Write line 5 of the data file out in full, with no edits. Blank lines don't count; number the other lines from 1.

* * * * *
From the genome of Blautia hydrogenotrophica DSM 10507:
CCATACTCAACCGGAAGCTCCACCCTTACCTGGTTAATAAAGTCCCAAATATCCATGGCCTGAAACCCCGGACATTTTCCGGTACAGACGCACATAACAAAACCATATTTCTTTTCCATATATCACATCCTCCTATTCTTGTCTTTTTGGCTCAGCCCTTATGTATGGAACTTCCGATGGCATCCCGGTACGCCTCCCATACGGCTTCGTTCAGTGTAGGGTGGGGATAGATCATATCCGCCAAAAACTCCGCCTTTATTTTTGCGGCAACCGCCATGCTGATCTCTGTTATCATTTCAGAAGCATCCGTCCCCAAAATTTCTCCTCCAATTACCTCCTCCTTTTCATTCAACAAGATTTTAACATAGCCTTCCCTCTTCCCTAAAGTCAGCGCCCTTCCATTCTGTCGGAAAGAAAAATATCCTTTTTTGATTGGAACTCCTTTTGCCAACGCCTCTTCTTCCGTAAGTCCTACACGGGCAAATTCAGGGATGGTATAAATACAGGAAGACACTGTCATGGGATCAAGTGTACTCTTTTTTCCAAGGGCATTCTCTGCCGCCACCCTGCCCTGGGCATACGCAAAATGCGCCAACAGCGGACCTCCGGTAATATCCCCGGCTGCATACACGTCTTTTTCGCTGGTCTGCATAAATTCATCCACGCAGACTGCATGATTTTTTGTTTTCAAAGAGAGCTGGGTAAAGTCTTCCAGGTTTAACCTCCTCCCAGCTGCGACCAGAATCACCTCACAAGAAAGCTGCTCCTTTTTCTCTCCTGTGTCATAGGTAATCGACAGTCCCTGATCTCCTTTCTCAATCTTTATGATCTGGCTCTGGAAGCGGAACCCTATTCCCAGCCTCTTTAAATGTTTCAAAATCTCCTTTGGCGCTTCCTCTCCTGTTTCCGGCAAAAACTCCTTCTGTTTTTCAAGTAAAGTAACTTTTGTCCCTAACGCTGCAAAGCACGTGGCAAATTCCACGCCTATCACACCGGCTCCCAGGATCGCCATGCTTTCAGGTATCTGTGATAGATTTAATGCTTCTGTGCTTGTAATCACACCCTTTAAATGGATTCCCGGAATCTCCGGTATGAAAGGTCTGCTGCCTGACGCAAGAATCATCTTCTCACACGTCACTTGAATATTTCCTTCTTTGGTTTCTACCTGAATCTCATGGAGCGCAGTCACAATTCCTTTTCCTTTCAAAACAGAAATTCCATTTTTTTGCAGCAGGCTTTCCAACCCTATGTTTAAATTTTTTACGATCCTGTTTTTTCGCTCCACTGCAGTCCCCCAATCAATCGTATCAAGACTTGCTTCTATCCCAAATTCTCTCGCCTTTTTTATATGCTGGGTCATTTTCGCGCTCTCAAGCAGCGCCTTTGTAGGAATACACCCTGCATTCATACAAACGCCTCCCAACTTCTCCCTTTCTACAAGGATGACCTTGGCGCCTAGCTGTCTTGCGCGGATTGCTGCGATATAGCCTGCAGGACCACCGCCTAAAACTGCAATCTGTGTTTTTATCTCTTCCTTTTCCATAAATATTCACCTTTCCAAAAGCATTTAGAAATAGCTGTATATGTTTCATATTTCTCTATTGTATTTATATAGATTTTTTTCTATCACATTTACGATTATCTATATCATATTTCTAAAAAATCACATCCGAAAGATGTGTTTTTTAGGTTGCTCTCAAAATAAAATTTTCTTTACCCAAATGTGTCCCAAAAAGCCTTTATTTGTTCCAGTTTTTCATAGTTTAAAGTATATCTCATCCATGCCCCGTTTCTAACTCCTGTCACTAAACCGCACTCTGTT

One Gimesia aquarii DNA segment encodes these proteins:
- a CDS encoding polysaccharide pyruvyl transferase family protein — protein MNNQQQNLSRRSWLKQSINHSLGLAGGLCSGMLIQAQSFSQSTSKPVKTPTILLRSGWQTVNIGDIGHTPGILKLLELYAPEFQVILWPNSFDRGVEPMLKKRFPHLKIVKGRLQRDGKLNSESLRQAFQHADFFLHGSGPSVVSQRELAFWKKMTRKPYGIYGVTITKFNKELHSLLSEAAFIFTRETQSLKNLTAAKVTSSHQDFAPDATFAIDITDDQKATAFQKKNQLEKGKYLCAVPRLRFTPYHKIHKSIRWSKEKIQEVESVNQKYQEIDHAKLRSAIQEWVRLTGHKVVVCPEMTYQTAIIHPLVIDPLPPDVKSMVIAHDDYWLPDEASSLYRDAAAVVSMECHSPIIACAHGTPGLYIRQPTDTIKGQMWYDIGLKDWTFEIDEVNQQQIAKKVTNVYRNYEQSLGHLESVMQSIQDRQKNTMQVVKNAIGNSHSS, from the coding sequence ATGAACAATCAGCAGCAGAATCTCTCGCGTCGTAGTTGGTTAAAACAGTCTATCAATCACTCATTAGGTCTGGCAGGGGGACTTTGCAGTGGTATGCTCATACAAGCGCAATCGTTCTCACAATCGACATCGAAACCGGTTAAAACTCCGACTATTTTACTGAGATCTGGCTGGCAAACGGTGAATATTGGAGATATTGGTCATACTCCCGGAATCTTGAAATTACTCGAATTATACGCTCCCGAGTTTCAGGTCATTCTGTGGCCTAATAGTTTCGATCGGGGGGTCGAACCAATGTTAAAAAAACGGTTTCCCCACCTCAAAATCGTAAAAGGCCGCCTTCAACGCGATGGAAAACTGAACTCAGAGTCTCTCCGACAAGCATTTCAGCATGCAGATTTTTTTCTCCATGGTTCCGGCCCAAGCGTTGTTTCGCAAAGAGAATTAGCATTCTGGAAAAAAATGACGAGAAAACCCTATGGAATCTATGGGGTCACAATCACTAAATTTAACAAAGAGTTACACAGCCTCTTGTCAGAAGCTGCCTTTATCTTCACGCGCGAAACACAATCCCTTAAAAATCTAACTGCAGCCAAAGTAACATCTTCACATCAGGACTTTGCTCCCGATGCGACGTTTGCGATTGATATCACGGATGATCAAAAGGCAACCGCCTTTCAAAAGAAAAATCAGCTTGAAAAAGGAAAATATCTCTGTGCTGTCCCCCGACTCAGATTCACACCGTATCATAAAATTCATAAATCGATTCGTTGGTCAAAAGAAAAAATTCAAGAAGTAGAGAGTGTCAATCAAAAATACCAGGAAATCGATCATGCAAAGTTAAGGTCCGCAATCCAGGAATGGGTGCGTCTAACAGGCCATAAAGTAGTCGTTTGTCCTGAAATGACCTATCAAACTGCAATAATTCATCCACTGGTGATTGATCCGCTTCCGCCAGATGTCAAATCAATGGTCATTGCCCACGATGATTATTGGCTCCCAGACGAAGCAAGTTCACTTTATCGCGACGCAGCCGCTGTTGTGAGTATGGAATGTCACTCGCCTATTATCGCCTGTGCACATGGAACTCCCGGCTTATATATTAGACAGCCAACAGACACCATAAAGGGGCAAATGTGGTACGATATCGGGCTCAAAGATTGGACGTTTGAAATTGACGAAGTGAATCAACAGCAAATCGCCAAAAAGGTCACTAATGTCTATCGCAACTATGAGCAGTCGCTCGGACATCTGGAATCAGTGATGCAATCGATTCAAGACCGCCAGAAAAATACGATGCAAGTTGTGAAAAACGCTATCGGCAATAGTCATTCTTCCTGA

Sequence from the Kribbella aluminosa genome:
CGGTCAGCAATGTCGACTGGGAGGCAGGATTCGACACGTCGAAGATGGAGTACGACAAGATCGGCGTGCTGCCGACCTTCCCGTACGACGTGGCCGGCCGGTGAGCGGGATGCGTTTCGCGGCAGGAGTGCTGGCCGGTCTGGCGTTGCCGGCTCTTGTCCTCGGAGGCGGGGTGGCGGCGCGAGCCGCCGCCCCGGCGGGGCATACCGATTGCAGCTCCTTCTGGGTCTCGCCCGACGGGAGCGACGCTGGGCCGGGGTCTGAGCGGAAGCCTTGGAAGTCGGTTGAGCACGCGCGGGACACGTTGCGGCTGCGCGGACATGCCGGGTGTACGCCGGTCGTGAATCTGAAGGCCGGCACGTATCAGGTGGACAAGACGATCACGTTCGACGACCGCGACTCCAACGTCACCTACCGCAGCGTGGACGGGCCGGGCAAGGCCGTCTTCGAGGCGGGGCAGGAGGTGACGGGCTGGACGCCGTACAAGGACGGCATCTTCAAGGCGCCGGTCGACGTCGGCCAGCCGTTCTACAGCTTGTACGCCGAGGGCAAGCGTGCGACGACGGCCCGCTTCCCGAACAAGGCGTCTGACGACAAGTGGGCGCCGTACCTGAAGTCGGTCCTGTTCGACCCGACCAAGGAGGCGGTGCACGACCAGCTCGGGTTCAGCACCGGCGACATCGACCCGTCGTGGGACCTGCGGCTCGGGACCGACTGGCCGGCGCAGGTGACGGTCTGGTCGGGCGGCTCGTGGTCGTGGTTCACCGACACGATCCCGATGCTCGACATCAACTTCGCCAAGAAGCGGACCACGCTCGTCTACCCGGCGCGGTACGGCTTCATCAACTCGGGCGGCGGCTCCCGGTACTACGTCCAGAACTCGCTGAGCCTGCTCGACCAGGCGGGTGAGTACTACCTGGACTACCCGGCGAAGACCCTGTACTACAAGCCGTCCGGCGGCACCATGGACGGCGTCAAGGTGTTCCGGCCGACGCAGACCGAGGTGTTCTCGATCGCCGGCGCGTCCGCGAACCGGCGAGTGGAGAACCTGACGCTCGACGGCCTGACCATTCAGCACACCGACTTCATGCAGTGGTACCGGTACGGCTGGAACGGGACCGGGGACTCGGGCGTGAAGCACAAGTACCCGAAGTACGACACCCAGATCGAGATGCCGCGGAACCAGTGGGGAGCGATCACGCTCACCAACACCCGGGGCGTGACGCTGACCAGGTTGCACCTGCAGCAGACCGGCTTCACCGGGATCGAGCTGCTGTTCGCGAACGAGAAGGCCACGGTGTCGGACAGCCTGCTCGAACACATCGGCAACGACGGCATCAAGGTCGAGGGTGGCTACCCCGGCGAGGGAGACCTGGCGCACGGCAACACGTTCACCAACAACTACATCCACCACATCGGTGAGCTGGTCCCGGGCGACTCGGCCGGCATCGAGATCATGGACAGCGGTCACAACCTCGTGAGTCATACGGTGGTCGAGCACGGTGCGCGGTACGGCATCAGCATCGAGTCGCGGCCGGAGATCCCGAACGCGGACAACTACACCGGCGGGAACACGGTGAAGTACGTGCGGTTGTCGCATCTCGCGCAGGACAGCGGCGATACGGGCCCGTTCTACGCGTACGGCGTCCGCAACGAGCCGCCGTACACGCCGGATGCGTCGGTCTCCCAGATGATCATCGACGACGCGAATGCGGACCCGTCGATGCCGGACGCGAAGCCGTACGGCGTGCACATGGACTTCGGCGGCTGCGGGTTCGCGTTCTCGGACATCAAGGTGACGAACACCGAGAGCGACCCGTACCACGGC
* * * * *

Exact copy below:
Sequence from the Kribbella aluminosa genome: